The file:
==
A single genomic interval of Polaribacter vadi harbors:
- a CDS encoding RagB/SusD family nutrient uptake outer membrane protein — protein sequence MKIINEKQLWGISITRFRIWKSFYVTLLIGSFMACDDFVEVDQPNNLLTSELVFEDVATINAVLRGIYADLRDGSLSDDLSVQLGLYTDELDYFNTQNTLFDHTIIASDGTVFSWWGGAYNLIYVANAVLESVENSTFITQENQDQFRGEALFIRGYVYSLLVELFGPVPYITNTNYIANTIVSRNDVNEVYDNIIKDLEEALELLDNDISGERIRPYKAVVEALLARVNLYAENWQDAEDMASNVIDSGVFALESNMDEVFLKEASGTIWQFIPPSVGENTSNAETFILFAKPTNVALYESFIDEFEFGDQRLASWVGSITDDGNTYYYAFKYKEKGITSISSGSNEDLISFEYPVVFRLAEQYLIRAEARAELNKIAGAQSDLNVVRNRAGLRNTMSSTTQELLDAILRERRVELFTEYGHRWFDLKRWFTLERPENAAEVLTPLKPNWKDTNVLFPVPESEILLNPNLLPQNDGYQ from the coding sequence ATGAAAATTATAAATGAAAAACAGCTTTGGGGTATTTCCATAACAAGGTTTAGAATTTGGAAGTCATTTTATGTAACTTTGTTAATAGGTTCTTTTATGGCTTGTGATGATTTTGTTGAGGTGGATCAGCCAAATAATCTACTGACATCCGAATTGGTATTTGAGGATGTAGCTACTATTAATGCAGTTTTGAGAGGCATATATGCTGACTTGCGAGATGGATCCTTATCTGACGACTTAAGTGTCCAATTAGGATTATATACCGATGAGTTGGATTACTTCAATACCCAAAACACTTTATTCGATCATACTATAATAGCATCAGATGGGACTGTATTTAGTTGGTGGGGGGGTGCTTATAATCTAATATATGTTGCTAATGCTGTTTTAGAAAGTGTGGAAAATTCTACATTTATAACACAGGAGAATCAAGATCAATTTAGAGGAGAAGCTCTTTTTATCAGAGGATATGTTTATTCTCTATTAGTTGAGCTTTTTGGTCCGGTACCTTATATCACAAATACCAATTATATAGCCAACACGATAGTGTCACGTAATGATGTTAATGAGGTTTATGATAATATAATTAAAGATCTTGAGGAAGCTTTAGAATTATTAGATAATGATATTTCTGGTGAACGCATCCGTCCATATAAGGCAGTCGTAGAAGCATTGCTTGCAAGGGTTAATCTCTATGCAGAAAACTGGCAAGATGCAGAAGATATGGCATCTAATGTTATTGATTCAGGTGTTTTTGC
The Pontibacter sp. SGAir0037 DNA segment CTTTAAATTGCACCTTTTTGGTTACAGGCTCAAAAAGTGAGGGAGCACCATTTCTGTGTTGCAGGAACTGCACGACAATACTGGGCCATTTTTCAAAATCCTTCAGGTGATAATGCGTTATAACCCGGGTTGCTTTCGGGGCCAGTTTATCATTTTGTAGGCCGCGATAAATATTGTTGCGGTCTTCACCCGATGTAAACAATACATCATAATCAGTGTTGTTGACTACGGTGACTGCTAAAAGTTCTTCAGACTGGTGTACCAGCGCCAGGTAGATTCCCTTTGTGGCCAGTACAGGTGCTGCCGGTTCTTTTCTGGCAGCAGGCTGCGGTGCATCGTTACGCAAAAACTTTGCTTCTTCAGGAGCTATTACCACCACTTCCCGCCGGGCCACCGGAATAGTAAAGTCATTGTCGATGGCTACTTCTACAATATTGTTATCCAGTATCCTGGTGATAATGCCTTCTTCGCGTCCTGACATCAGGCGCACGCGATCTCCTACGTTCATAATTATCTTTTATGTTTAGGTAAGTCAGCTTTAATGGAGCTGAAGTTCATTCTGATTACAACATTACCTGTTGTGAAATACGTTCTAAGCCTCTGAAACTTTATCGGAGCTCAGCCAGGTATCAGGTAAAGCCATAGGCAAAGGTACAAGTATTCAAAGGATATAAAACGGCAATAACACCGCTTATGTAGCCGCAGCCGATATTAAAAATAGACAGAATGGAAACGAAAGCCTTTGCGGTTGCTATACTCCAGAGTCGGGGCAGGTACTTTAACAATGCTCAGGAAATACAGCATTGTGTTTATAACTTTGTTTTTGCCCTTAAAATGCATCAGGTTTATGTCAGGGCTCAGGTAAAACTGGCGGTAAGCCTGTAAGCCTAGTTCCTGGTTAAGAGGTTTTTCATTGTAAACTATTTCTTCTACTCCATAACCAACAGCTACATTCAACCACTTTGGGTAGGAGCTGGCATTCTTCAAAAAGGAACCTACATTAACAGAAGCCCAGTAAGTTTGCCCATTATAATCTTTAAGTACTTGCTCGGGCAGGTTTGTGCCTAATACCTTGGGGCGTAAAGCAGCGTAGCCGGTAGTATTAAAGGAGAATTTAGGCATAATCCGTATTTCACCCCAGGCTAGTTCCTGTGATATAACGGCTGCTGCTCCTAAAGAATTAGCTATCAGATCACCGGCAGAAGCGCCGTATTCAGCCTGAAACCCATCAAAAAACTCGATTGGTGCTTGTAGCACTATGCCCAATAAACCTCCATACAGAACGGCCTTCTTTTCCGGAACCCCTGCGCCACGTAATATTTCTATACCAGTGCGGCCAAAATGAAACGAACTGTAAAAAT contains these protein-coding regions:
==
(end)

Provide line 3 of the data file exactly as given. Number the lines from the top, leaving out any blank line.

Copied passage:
The Pontibacter sp. SGAir0037 DNA segment CTTTAAATTGCACCTTTTTGGTTACAGGCTCAAAAAGTGAGGGAGCACCATTTCTGTGTTGCAGGAACTGCACGACAATACTGGGCCATTTTTCAAAATCCTTCAGGTGATAATGCGTTATAACCCGGGTTGCTTTCGGGGCCAGTTTATCATTTTGTAGGCCGCGATAAATATTGTTGCGGTCTTCACCCGATGTAAACAATACATCATAATCAGTGTTGTTGACTACGGTGACTGCTAAAAGTTCTTCAGACTGGTGTACCAGCGCCAGGTAGATTCCCTTTGTGGCCAGTACAGGTGCTGCCGGTTCTTTTCTGGCAGCAGGCTGCGGTGCATCGTTACGCAAAAACTTTGCTTCTTCAGGAGCTATTACCACCACTTCCCGCCGGGCCACCGGAATAGTAAAGTCATTGTCGATGGCTACTTCTACAATATTGTTATCCAGTATCCTGGTGATAATGCCTTCTTCGCGTCCTGACATCAGGCGCACGCGATCTCCTACGTTCATAATTATCTTTTATGTTTAGGTAAGTCAGCTTTAATGGAGCTGAAGTTCATTCTGATTACAACATTACCTGTTGTGAAATACGTTCTAAGCCTCTGAAACTTTATCGGAGCTCAGCCAGGTATCAGGTAAAGCCATAGGCAAAGGTACAAGTATTCAAAGGATATAAAACGGCAATAACACCGCTTATGTAGCCGCAGCCGATATTAAAAATAGACAGAATGGAAACGAAAGCCTTTGCGGTTGCTATACTCCAGAGTCGGGGCAGGTACTTTAACAATGCTCAGGAAATACAGCATTGTGTTTATAACTTTGTTTTTGCCCTTAAAATGCATCAGGTTTATGTCAGGGCTCAGGTAAAACTGGCGGTAAGCCTGTAAGCCTAGTTCCTGGTTAAGAGGTTTTTCATTGTAAACTATTTCTTCTACTCCATAACCAACAGCTACATTCAACCACTTTGGGTAGGAGCTGGCATTCTTCAAAAAGGAACCTACATTAACAGAAGCCCAGTAAGTTTGCCCATTATAATCTTTAAGTACTTGCTCGGGCAGGTTTGTGCCTAATACCTTGGGGCGTAAAGCAGCGTAGCCGGTAGTATTAAAGGAGAATTTAGGCATAATCCGTATTTCACCCCAGGCTAGTTCCTGTGATATAACGGCTGCTGCTCCTAAAGAATTAGCTATCAGATCACCGGCAGAAGCGCCGTATTCAGCCTGAAACCCATCAAAAAACTCGATTGGTGCTTGTAGCACTATGCCCAATAAACCTCCATACAGAACGGCCTTCTTTTCCGGAACCCCTGCGCCACGTAATATTTCTATACCAGTGCGGCCAAAATGAAACGAACTGTAAAAAT contains these protein-coding regions: